Curtiss Robin. Radio control scale model. Wingspan 61-1/2in, weight 5lb. Scale is 1/8. For .45 power.
Quote: "Every modeler has to have some reason to build a particular miniature aircraft. Maybe he was just looking through a magazine and a beautiful colored picture of a full scale aircraft catches his eye. So he decides to make a model of it, Could be he even had a ride in a certain ship when he was a kid and it still sticks in his mind. He can recreate the old feeling to a satisfying extent by making an R/C replica of it and seeing it lift off once again to his own command.
Nostalgia is my reason. I never had a ride in a full scale Robin and colored pictures were not around when I was a kid. That's a give-away on my age, but I do remember my brother getting started building models when Lindbergh flew over Paris in 1927. Of course I followed suit and it wasn't long after he built a Curtiss Robin and it won 1st place. It was on display in one of the banks in downtown Patterson, New Jersey. I can't remember much more of the details, but the plane stuck in my mind all these years. It has certain lines about it that turns me on. (Just as I said previously, every modeler has to have a reason.)
Another temptation for drawing up the plans and building one was Lou Perretti's (Aerotec Model Engineering Inc) club held a 'Golden Era' contest last year and I didn't have a plane to enter, so what better excuse could I have to finally sit down and work out the details for a Curtiss Robin R/C in the 1-1/2" scale size. The first thought was, it would be an easy model to throw together, a square box fuselage, constant chord wing, an easily built up stab and fin and rudder, similar to the old rubber band Free-Flight days.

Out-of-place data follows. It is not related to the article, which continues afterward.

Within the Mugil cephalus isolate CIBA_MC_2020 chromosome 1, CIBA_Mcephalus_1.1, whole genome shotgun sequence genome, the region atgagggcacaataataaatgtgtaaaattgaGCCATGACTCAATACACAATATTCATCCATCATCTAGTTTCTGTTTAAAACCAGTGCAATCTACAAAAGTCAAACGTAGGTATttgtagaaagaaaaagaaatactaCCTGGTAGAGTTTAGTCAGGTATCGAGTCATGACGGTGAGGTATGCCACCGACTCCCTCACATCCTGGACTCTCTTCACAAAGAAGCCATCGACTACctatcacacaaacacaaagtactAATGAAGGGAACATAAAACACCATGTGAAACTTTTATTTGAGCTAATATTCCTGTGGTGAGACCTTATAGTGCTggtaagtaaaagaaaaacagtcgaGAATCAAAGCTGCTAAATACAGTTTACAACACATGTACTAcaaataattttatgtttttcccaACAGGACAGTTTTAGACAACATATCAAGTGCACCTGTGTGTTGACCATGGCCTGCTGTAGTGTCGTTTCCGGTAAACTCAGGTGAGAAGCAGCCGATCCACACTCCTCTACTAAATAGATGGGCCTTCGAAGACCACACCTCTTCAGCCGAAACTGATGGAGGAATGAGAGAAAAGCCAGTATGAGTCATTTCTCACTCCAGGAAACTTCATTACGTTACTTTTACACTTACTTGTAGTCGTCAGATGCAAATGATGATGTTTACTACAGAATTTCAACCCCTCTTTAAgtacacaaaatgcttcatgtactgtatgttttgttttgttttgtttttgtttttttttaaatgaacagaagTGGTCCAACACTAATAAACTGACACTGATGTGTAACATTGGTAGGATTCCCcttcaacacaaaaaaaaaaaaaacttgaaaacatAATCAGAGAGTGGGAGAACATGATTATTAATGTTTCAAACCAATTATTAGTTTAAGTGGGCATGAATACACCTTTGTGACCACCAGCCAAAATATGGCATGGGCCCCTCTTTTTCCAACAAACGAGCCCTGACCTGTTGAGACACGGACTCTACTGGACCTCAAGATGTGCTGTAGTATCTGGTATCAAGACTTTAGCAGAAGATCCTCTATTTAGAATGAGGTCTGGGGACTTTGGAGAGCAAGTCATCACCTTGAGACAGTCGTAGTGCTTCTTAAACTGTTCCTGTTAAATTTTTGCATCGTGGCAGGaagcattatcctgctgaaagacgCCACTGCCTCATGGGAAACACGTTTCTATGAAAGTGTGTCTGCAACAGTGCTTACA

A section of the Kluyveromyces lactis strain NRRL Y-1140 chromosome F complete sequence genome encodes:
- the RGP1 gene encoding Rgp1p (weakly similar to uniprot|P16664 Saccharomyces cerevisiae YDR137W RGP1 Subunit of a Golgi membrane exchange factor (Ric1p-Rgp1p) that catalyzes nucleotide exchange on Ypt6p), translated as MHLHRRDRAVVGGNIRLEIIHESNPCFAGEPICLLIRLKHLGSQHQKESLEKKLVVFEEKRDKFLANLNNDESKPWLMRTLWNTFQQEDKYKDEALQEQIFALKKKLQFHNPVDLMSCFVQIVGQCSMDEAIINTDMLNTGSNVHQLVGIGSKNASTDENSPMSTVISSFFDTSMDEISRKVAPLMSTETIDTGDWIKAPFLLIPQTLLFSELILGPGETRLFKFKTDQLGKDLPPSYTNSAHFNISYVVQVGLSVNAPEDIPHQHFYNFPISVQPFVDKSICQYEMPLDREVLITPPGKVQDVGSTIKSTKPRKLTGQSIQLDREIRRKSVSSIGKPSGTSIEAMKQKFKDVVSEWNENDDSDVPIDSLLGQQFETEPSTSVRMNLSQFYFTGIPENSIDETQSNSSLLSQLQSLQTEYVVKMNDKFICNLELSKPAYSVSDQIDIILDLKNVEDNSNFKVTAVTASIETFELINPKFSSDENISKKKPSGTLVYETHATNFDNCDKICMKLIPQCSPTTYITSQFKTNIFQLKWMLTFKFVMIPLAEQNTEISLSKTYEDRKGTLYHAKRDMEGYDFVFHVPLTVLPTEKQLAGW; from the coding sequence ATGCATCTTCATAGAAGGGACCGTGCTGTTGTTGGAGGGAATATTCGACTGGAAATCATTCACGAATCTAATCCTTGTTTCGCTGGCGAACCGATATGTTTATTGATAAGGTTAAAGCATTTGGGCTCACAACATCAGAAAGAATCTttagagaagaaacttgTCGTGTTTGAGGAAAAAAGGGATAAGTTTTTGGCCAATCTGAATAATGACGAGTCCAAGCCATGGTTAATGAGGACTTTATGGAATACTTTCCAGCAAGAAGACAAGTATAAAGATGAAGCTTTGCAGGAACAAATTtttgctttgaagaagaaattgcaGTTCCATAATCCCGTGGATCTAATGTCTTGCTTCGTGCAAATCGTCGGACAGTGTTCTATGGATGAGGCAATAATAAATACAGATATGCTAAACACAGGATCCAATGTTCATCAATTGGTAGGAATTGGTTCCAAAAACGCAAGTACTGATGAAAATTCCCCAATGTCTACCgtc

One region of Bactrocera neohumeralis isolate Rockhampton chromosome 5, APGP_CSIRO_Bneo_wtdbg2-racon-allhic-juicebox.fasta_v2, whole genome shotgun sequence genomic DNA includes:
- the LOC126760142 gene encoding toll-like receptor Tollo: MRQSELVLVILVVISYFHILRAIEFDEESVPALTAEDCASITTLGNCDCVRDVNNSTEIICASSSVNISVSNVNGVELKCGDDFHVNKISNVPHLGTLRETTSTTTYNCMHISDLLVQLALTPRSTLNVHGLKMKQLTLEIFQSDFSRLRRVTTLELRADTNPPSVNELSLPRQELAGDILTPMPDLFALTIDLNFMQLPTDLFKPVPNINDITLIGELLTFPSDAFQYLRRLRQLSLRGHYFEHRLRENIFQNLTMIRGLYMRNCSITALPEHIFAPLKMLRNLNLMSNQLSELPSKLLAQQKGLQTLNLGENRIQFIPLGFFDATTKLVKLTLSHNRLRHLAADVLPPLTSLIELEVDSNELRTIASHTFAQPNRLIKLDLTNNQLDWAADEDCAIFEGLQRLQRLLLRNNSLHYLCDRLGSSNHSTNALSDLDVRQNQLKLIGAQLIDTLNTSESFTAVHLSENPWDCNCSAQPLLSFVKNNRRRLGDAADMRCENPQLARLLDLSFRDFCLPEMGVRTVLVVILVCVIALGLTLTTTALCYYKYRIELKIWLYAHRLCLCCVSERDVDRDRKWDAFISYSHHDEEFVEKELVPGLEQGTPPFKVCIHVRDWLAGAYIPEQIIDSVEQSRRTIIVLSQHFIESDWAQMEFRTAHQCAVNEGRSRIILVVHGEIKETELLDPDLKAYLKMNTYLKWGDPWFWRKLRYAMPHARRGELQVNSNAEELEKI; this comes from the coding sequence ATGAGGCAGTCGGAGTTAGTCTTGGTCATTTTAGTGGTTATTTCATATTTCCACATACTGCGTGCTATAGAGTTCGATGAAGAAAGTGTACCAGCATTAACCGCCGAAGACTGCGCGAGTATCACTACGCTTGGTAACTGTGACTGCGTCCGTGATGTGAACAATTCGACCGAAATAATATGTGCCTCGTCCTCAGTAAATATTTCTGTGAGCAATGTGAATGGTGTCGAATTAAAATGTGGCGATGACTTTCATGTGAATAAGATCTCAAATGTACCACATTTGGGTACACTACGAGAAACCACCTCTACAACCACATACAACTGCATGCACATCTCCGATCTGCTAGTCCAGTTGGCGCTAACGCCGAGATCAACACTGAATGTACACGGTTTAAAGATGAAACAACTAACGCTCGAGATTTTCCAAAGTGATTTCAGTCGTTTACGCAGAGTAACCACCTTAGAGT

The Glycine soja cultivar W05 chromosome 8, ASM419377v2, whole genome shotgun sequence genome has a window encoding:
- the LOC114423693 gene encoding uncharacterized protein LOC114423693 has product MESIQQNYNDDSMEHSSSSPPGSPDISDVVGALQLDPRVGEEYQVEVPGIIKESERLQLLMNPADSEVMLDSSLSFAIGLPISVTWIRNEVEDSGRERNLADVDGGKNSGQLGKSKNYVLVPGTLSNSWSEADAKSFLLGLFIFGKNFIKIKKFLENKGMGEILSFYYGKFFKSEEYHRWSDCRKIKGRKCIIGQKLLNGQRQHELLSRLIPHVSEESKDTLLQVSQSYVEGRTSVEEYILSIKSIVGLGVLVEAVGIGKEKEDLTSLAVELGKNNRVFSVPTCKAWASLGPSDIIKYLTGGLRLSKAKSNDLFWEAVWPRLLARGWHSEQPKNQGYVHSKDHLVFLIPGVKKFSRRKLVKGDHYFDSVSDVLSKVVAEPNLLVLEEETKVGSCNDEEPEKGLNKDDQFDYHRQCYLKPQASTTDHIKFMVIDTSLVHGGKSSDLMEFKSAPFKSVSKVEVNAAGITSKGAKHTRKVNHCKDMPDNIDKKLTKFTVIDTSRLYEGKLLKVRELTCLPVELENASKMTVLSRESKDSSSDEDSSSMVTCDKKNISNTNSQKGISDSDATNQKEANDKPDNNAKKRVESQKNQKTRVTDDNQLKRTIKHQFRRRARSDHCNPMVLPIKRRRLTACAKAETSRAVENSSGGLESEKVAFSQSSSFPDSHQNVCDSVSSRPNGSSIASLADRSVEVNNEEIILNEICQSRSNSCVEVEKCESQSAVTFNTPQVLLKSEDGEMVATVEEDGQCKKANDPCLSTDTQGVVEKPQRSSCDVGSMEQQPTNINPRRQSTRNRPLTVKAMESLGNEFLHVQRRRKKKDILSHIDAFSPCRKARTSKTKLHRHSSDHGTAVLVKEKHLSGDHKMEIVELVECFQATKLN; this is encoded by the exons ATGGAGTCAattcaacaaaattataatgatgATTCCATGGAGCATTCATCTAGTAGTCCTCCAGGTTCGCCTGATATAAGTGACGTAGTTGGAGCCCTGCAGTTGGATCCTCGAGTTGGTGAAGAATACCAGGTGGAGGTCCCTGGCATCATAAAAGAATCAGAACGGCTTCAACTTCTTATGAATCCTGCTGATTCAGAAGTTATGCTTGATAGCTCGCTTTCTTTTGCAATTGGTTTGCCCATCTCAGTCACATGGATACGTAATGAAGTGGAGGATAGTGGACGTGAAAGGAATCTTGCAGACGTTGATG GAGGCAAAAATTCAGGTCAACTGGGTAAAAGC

It's not as easy as it sounds. And as I progressed, the problems mounted. I had better state now, if you are going to build the Robin as per the plans one item necessary is a Prestolite tank and torch to handle what I call the hard silver solder joints. There is a low melting point of the silver solder by J.W. Harris Co. 'Stay Brite' used with a regular soldering iron, sold at hobby shops. It is very good for other connections that don't require as much strength. There was a miniature welding outfit advertised in the magazines a while back that I'm sure would do the job also. Like all modelers, where there's a will, there's a way, so no matter what method you will use, the final necessities should come out about the same.
Fuselage Construction. Start by forming the two lower longerons and I suggest you over-bend them after wetting as they will spring back a little when dry. Make a left and right side as mast cross-braces are recessed so the covering material will not adhere to them, except along the window and door outlines. As stated on the plans, the door is on the right side only. Recess cross-bracing when joining the two sides as necessary. Rough shape the wing center-section balsa block and glue in place. This will take final shape when the wing is finished and mounted. You will now have a Curtiss Robin body without a nose section on it. Make two aluminum gussets and drill a series of holes where they come in contact with the longerons and braces... "
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